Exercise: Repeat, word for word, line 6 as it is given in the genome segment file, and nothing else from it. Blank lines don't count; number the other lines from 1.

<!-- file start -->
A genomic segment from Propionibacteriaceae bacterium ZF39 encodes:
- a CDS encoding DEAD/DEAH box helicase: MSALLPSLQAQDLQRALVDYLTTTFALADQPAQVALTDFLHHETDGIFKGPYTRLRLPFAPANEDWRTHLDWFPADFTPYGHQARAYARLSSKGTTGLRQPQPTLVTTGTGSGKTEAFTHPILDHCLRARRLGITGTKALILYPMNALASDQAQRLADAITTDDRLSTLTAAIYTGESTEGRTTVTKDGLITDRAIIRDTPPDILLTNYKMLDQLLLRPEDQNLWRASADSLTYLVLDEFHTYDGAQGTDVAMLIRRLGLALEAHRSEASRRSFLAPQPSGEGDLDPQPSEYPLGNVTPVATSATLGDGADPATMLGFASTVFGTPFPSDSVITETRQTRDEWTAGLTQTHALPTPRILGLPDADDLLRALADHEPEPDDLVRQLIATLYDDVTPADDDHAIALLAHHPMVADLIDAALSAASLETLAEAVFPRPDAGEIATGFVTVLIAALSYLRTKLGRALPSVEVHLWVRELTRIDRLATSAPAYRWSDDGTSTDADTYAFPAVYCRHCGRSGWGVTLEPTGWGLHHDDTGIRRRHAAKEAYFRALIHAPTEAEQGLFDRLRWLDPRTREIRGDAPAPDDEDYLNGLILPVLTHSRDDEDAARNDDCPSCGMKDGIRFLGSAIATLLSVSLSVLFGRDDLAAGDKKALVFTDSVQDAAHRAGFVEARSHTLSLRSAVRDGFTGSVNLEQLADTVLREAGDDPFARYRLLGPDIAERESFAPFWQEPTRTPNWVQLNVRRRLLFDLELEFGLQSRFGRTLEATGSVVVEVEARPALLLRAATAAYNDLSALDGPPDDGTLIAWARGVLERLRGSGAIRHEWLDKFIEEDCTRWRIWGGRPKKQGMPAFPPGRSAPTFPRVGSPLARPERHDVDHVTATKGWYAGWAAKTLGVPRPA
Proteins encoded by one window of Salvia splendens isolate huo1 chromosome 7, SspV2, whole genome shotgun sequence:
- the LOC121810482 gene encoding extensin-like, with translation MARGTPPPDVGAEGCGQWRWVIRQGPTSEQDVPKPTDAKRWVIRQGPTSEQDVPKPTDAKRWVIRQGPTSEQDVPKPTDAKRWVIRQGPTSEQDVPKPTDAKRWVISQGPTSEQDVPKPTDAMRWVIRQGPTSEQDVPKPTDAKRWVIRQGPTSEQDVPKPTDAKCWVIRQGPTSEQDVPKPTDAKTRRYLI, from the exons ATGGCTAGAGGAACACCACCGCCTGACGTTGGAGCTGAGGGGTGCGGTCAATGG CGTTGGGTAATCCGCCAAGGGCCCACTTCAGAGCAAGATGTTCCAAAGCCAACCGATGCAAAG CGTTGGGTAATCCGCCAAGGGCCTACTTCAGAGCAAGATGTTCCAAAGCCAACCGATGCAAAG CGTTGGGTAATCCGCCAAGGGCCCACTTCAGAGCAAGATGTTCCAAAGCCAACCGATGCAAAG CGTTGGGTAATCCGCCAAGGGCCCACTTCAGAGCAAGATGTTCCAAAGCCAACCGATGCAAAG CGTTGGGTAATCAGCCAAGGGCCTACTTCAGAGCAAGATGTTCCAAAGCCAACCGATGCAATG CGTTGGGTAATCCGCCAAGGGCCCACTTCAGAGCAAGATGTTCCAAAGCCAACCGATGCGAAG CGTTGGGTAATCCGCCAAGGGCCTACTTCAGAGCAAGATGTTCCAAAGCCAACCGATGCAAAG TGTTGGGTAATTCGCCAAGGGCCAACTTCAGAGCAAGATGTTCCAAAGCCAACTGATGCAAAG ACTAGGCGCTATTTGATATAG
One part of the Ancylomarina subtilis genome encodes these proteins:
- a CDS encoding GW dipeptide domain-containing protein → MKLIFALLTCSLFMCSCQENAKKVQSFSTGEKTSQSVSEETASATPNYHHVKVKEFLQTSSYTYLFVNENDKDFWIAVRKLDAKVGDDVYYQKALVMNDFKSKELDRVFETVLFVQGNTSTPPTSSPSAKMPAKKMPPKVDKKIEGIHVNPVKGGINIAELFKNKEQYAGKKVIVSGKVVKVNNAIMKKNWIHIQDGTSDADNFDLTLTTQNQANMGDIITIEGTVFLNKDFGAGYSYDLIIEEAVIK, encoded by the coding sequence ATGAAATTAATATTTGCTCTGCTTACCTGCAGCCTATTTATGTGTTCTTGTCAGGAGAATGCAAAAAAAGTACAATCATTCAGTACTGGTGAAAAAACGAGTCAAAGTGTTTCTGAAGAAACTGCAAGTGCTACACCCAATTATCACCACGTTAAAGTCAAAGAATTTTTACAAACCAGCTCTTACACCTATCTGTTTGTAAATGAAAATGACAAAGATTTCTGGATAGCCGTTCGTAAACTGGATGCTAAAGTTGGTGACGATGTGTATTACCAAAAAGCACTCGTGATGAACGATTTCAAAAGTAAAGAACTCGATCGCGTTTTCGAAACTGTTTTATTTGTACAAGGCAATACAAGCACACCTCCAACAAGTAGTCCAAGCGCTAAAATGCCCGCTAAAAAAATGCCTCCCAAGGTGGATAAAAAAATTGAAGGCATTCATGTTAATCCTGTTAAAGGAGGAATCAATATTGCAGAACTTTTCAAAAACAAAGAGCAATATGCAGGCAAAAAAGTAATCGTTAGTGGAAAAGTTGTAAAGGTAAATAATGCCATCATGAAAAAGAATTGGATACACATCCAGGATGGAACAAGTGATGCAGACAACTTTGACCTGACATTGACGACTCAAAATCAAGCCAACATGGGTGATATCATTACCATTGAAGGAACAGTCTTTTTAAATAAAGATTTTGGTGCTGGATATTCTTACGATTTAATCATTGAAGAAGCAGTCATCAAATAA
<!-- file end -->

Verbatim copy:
- a CDS encoding GW dipeptide domain-containing protein → MKLIFALLTCSLFMCSCQENAKKVQSFSTGEKTSQSVSEETASATPNYHHVKVKEFLQTSSYTYLFVNENDKDFWIAVRKLDAKVGDDVYYQKALVMNDFKSKELDRVFETVLFVQGNTSTPPTSSPSAKMPAKKMPPKVDKKIEGIHVNPVKGGINIAELFKNKEQYAGKKVIVSGKVVKVNNAIMKKNWIHIQDGTSDADNFDLTLTTQNQANMGDIITIEGTVFLNKDFGAGYSYDLIIEEAVIK, encoded by the coding sequence ATGAAATTAATATTTGCTCTGCTTACCTGCAGCCTATTTATGTGTTCTTGTCAGGAGAATGCAAAAAAAGTACAATCATTCAGTACTGGTGAAAAAACGAGTCAAAGTGTTTCTGAAGAAACTGCAAGTGCTACACCCAATTATCACCACGTTAAAGTCAAAGAATTTTTACAAACCAGCTCTTACACCTATCTGTTTGTAAATGAAAATGACAAAGATTTCTGGATAGCCGTTCGTAAACTGGATGCTAAAGTTGGTGACGATGTGTATTACCAAAAAGCACTCGTGATGAACGATTTCAAAAGTAAAGAACTCGATCGCGTTTTCGAAACTGTTTTATTTGTACAAGGCAATACAAGCACACCTCCAACAAGTAGTCCAAGCGCTAAAATGCCCGCTAAAAAAATGCCTCCCAAGGTGGATAAAAAAATTGAAGGCATTCATGTTAATCCTGTTAAAGGAGGAATCAATATTGCAGAACTTTTCAAAAACAAAGAGCAATATGCAGGCAAAAAAGTAATCGTTAGTGGAAAAGTTGTAAAGGTAAATAATGCCATCATGAAAAAGAATTGGATACACATCCAGGATGGAACAAGTGATGCAGACAACTTTGACCTGACATTGACGACTCAAAATCAAGCCAACATGGGTGATATCATTACCATTGAAGGAACAGTCTTTTTAAATAAAGATTTTGGTGCTGGATATTCTTACGATTTAATCATTGAAGAAGCAGTCATCAAATAA